“You and I are going to be great friends,” Zane told the chameleon quietly. “You are going to help teach me ways to fight the bullies in this world. And you are the only one who is going to get to know just how really strange I am.”
Zane could have sworn that Balthazar turned even brighter in delight.
Toby was considering whether he should buy more pineapples. Samoan pineapples were consistently tasty and he loved them, but he didn’t want to buy more than he could eat before they spoiled. He was also concerned he had bought more fish than he could eat, but it was too late to remedy that.
He looked behind him and saw a young man with unusually straight jet-black hair and a Polynesian’s round face that held East Asian eyes. A genetic blend of the Pacific Rim, the young man was wandering along the dock near the back of his boat. He was thin and wiry for a local, and looked harmless as he took off his shirt and shoes as though he were thinking of jumping into the water. Toby glanced away, giving himself one last minute to enjoy the sight of the pretty harbor with the older wooden houses and shops framed by the fast-rising hills and dense trees.
He smiled at Aggie Grey’s famous hotel, where yesterday he had been pleased to enjoy essentially the same hamburger as those that the legendary lady had served to America’s servicemen in World War II. You had to appreciate a tourist place that served such good food and had such a fine story to tell. And you had to appreciate a harbor town that in today’s world had maintained a feeling of existing somewhere between the 1800s and the 1950s.
As he nodded to the stately twin spires of the Roman Catholic Cathedral that had guided him in safely between Apia Harbor’s two reefs at least a dozen times over the last few years, he heard a splash that he assumed had been made by the young man going for his swim. He turned and focused on getting the rest of his gear aboard and heading out.
He was just starting his engine, always preferring to use it to get easily in and out of a harbor, when he noticed three stout Samoan men wearing the traditional wrap around lava-lavas marching out towards his boat as though they had just made a decision.
The oldest of the three waved at him and shouted. “Stop your engines. We need to check your boat for a missing boy. We saw him heading out onto this dock.”
“Oh, sure, I saw him,” Toby yelled back as he waved a hand agreeably, pointing towards a shirt lying on the wooden pier. “He jumped in the water here. A little odd, but no harm done. He didn’t bother me.”
“We’d like to make sure he’s not on your boat,” the Samoan persisted as the three men approached the craft. Toby shrugged. “Look for yourself.”
Toby thought, I wonder what happened to the boy’s shoes?
There wasn’t that much looking to do on his vessel. There was seating for up to six above deck, and a cabin with a head and separate shower, a compact galley area and sleeping arrangements for up to five, depending on what was raised or lowered and how. The men boarded without further courtesy, which irked Toby a little. He was sensitive to people walking into his home. One man methodically began opening each of his storage areas above deck, while another descended below and opened the door to the head to reveal a small toilet seat with no one on it.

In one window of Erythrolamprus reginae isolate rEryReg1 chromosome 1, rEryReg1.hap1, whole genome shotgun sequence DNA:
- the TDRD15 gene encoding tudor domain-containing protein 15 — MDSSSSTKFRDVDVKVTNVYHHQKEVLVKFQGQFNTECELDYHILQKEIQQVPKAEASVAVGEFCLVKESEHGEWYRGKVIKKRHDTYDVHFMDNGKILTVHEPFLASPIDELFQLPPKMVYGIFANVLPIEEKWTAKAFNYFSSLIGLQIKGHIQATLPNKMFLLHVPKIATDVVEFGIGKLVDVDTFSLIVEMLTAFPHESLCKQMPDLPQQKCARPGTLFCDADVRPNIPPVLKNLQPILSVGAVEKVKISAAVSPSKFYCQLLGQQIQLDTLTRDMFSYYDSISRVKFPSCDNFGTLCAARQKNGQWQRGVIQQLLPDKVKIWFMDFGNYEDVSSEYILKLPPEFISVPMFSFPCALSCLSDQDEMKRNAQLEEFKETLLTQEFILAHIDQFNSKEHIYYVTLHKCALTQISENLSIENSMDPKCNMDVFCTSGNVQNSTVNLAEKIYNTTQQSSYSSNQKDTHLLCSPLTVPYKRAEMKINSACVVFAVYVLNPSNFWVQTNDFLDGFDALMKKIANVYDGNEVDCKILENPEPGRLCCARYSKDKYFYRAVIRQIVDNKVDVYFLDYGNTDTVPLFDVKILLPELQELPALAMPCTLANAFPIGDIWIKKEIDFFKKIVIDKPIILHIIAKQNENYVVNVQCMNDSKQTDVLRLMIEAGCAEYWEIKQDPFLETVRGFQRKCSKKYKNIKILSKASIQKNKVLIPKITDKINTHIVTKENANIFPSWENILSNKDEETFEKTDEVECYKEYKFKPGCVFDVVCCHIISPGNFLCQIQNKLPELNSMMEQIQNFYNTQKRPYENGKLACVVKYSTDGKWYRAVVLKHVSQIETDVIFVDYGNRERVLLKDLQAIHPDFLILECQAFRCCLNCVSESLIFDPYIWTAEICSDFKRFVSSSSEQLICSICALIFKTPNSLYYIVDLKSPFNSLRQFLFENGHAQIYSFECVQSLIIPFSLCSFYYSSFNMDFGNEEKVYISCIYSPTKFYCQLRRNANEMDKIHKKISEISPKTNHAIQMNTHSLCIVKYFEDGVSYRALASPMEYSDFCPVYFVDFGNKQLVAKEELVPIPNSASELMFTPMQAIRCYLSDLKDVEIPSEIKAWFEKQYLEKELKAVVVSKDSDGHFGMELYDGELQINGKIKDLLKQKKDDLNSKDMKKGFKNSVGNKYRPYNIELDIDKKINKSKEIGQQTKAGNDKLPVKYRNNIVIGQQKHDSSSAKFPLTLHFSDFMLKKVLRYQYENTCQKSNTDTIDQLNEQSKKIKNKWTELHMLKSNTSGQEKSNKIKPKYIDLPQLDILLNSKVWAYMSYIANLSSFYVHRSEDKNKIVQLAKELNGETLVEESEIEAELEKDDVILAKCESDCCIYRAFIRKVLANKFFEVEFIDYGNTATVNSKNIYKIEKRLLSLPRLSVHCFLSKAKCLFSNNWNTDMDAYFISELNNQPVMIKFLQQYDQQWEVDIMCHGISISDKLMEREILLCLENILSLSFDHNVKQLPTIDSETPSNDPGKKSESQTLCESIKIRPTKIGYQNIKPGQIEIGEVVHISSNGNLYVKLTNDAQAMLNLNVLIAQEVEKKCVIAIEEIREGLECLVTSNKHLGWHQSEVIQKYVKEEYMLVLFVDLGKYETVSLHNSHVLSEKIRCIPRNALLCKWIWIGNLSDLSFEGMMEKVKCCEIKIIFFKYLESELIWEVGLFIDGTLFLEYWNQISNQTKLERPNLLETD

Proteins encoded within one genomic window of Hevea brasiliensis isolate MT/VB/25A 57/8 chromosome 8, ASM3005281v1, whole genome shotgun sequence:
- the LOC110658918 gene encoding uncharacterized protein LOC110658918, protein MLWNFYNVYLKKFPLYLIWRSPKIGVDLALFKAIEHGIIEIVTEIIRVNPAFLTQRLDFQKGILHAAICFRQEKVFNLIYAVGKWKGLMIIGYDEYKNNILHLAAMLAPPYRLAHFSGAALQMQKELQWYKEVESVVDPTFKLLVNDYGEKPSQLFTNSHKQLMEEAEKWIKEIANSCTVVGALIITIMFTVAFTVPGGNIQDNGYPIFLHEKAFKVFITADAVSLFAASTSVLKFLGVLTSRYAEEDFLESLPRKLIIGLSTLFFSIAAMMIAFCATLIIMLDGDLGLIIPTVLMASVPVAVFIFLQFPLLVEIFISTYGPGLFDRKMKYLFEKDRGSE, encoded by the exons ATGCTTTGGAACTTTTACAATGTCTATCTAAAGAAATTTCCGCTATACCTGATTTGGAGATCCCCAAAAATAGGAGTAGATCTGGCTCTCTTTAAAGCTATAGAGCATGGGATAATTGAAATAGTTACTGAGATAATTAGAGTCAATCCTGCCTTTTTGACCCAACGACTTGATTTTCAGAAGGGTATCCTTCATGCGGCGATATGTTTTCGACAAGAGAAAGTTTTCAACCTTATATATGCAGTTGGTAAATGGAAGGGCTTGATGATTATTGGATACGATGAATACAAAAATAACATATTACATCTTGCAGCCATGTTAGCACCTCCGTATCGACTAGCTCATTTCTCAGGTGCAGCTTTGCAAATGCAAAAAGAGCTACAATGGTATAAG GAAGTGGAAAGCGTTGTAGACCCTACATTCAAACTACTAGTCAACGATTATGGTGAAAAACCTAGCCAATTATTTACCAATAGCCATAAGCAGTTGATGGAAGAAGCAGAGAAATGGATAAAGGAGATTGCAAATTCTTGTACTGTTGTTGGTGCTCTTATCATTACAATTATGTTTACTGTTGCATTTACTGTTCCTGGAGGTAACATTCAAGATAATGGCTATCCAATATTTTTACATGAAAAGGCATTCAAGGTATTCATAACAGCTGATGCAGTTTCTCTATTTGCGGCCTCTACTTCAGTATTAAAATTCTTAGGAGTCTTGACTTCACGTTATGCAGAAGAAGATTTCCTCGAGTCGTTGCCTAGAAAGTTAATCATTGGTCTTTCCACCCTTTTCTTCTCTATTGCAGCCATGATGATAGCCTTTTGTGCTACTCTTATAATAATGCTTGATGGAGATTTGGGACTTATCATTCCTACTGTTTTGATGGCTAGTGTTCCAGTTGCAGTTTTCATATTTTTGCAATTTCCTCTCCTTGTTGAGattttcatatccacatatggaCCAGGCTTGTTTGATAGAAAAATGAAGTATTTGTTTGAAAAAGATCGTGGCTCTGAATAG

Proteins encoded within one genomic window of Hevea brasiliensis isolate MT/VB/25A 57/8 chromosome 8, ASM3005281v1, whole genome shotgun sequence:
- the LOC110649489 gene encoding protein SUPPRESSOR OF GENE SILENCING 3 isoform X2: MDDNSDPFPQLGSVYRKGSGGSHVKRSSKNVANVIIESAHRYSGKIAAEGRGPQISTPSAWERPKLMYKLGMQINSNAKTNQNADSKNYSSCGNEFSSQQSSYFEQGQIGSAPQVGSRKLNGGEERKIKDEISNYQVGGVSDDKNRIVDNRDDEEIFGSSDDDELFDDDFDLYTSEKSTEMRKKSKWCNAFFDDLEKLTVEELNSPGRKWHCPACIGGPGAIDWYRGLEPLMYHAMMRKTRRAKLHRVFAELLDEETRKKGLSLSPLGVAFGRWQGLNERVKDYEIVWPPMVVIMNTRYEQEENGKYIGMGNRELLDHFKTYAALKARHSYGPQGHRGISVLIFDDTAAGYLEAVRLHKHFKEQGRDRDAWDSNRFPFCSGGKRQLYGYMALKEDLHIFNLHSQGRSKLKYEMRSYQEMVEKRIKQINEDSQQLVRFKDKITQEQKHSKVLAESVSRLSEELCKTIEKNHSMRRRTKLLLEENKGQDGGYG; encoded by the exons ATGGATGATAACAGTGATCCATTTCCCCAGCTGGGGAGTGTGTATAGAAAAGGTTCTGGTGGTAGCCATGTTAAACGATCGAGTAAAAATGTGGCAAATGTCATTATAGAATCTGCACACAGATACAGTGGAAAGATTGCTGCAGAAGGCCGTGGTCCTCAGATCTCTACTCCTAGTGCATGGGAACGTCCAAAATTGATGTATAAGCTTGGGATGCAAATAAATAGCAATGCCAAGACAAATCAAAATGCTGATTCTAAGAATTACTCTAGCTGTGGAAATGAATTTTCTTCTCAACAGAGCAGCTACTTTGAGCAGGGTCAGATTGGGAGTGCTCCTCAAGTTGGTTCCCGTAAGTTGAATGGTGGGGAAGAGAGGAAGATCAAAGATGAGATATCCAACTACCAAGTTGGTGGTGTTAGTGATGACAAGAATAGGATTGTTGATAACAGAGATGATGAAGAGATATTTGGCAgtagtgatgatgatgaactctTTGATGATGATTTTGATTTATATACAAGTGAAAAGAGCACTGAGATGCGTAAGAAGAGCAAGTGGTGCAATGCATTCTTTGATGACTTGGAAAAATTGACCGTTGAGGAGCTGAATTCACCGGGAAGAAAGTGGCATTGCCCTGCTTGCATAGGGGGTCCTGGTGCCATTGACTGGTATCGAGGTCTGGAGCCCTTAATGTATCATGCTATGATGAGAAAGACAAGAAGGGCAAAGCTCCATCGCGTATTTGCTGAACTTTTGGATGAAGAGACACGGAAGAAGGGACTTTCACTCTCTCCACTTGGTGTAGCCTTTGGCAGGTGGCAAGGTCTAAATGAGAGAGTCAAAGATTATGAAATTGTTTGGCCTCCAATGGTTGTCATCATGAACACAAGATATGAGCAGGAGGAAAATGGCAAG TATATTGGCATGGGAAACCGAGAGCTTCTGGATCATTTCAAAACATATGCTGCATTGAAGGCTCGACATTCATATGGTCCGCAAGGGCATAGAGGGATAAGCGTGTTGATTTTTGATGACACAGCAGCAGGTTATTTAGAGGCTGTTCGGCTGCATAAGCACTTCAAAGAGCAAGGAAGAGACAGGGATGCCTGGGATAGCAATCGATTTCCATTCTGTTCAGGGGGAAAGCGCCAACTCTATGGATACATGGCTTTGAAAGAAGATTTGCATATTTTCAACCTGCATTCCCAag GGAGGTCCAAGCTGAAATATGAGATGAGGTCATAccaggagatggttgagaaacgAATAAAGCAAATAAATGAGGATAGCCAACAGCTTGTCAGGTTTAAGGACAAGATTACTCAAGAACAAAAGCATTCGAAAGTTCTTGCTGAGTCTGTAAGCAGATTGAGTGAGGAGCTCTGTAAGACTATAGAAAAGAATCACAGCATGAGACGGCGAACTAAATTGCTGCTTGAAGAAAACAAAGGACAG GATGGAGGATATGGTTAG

“I’ve been right here. I promise you he is not onboard,” Toby added with growing irritation, not so anxious to have this bunch of strangers pawing through all his possessions, legal though they were. “Please gentleman, I would like to be on my way.”
The man who had opened the door to the head ignored him, opening the larger storage areas located below deck, starting with those beneath his sleeping and sitting areas. One was filled with kitchen supplies, another held clothes and toiletries, yet another lifejackets. He shrugged to his cohorts.
“We guess he jumped in the water then. Let us know if you see him. He could be dangerous.”
Toby’s dark brown eyes widened. “What’s he done?”
“We don’t know details. He’s one of the young men being kept at one of those special schools for troubled teens here on the island. We have a few of them. These kids are lavished with good care and opportunities to grow into decent adults, but sometimes they don’t realize what they’ve been given, and they try to escape so that they can return to their old and troubled ways. We help the school by returning the misguided ones. He’s better off at this school, believe me. So if he does turn up, do him a favor and let us know.”
“I will. Thanks for telling me.”
Well that was a new one, Toby thought. Maybe these men had a point. He didn’t even realize that there were schools for, what, misguided youth on Samoa? Go figure.